Marking the delivery of more than 2,100 pounds of dog food and cleaning supplies to the Griffin Pond Animal Shelter on July 29 are (top, from left) Chad Gorman and Gino Setta of GDS, shelter dog attendant Dylan Metzger, shelter adoptions counselor Catie Haupert, and Jeff Lieri of Western Environmental Liner and Diamond L Supply. Above, one of many cats at the Griffith Pond Animal Shelter needing a good home gets the attention of GDS human resources manager Luanne White.
When GasSearch Drilling Services (GDS) foreman Gino Setta read a call for help on the Griffin Pond Animal Shelter Facebook page, he could sense the urgency among staff members who were overwhelmed with an influx of dogs to the facility in Clarks Summit. That was a Sunday evening. The next day, Gino approached GDS operations manager Chad Gorman to see how GDS might be able to help.
“We all love animals,” Gino said of him and his co-workers. “Chad and I have both served on boards of animal rescues.” Gino’s family routinely fosters dogs from the Griffin Pond shelter.
Chad gave Gino the green light to start making calls to vendors who had stepped up with assistance during other times of crisis. Within 48 hours, GDS (a wholly-owned subsidiary of Cabot Oil & Gas Corporation), Western Environmental Liner, Diamond L Supply, Admar Construction Supply, and Kozlowski Oilfield Support came up with 2,100 pounds of dog food, as well as much-needed supplies for cleaning and disinfecting, valued at more than $7,000.
Initially, the supplies amassed at the GDS office were supposed to be moved to the shelter on a flatbed truck. When the weather forecast indicated a likelihood of rain, Jeff Lieri of Western and Diamond L arranged for the rental of a box truck to keep the donations dry. They were delivered to the shelter on Thursday morning, much to the delight of employees like Catie Haupert, Griffin Pond’s adoptions counselor. “It really means a lot, especially with everything that’s going on right now,” said Catie. “We are full. We are definitely at capacity.”
What’s going on is that the number of animals being rescued from hoarding cases – instances where a person has accumulated more animals than they are able to provide adequate care for – has skyrocketed. Often, the intentions of the people are good, but the burden of hoarding leads to deplorable conditions for the animals, malnutrition and dehydration, and illnesses.
“We always cringe when we hear that word in the animal rescue world,” Griffin Pond executive director Ashley Wolo remarked. “It’s sad for both the people and the animals involved. They just get overwhelmed. When we step in, its usually at the point where there’s nowhere else for them to turn.”
Quite literally, every space at the Griffin Pond Animal Shelter, including personal offices and a large community room, are filled with dogs. Double occupancy in cages designed for single cats has become the norm. The overflow has made quarantining animals difficult, as well as getting veterinary help for all of the animals that need it.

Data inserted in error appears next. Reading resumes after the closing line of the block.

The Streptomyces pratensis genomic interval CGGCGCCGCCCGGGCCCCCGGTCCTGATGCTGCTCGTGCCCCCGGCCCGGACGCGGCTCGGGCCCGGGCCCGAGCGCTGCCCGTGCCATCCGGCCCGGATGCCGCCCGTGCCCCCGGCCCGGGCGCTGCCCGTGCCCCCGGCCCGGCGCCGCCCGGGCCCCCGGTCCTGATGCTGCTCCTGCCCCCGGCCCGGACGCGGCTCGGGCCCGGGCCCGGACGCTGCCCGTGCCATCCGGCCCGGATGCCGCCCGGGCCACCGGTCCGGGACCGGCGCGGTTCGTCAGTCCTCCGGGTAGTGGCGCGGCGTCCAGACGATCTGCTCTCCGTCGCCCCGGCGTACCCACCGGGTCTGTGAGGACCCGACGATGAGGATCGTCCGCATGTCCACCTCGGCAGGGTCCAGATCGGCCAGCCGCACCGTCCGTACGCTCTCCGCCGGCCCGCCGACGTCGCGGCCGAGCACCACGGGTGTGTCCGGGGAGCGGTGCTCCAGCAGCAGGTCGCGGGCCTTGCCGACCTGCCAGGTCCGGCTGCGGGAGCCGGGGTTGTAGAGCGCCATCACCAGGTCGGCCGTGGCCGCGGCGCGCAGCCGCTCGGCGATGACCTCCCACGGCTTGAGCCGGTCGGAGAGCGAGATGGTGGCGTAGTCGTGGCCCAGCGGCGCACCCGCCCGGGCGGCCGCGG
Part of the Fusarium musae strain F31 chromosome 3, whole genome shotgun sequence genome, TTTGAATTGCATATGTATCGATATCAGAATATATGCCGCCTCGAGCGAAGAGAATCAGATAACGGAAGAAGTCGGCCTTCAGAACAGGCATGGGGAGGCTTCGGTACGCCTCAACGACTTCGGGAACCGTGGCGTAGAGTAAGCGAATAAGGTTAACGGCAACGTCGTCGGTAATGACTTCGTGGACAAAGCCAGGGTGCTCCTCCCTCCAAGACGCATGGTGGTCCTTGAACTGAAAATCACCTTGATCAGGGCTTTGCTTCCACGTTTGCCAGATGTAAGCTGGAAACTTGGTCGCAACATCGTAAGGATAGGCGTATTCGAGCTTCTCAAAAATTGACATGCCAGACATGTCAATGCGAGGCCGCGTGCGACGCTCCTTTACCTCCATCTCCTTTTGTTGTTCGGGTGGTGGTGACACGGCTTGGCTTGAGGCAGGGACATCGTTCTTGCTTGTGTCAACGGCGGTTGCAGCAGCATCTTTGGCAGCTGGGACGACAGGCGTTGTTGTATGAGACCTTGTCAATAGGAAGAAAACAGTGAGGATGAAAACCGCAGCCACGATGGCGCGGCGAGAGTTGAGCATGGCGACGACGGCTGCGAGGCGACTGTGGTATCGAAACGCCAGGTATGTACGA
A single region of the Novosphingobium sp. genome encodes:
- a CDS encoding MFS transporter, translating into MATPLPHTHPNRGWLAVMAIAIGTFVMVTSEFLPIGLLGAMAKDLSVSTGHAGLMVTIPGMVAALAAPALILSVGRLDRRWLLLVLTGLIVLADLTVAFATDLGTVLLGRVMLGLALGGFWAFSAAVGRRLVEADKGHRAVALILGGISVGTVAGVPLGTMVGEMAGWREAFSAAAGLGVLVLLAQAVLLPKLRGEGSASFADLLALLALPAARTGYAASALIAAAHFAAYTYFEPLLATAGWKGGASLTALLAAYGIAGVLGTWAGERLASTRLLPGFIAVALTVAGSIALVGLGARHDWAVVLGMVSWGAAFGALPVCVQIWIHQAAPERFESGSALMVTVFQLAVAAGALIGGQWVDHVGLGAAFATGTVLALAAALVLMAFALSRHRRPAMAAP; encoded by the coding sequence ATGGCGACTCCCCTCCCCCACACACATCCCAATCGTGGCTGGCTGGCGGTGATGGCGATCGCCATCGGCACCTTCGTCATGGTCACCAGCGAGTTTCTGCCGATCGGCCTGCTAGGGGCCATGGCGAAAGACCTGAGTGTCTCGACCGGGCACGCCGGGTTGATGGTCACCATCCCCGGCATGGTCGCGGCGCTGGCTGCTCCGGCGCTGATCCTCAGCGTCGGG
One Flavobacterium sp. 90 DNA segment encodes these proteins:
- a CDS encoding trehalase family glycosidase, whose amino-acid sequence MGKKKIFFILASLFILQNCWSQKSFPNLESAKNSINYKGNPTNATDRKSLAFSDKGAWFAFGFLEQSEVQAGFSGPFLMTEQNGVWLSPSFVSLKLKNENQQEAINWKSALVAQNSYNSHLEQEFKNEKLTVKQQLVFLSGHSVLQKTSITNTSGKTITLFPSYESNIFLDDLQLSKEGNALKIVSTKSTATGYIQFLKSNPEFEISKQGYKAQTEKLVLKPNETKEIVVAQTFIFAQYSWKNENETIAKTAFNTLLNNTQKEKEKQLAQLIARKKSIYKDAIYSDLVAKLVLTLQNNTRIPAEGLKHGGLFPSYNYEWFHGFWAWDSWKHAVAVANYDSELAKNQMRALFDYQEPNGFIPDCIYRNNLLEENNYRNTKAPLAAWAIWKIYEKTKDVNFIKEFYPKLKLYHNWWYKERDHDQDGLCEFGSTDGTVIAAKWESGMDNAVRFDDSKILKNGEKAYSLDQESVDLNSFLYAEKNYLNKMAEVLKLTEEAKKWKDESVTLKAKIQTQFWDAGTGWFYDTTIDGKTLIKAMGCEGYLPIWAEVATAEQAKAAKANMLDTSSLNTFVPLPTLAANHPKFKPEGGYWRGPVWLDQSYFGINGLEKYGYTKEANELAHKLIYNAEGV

“It’s hard now because every shelter and rescue in the area are filled,” Ashley explained. As the pandemic eases and people are getting back to work, she added, “We’re seeing a rise in surrenders and less adoptions. But, regardless of the timing, we have to make it work. These donations could not have come at a better time.”
With approximately 40 employees and another 15 to 20 regular volunteers, the pace of cleaning, feeding, and getting all of the dogs that are able out for regular walks is mind boggling. The visitors from GDS remarked at the pace of workers rushing past them in the hallways, not unlike what one might expect to see in a hospital during a disaster.
“What they do here is amazing,” said GDS human resources manager Luanne White, who noted that the shelter is practically in her backyard.
“We’re always willing to do whatever we can to help,” Jeff said of his company’s support for Griffin and other animal shelters. Western and Diamond L alone accounted for 860 pounds of dog food and supplies delivered that day. Jeff and his wife have three rescue dogs at home and recently took in a stray kitten they found. “Our hearts go out to the animals and the people who take care of them.”
“The staff we have here and the volunteers are incredible,” said Ashley. “They deserve all the credit in the world. We have to be prepared for anything that walks in the door.”
“It’s one of the most emotional jobs that you can have, but it’s also the most rewarding,” Catie stated. “I’ve gone home crying many nights and told myself that I can’t go back. But I get up the next morning and go to work because these animals need us.”
“I think that what keeps us going is seeing the transition in the animals and seeing them find good homes,” Ashley concurred. “There are hard days and there are good days. We have to keep remembering that.”
Chad Gorman credited Gino Setta for his attention to the matter and for spearheading the two-day drive for contributions. “It goes to show that we are more than oilfield workers,” said Chad. “The people that work for us here and in the surrounding counties are members of the community, and we love to give back.”
According to Ashley, Griffin Pond Animal Shelter is also in need of more people. “There’s so many things to be done. The more hands on deck, the more that we can do, including educational programs,” she stated. “It helps alleviate a lot of things that we have to do on a daily basis.”
To learn more about opportunities at the shelter, interested readers can follow the Facebook page or log on to www.griffinpondanimalshelter.com.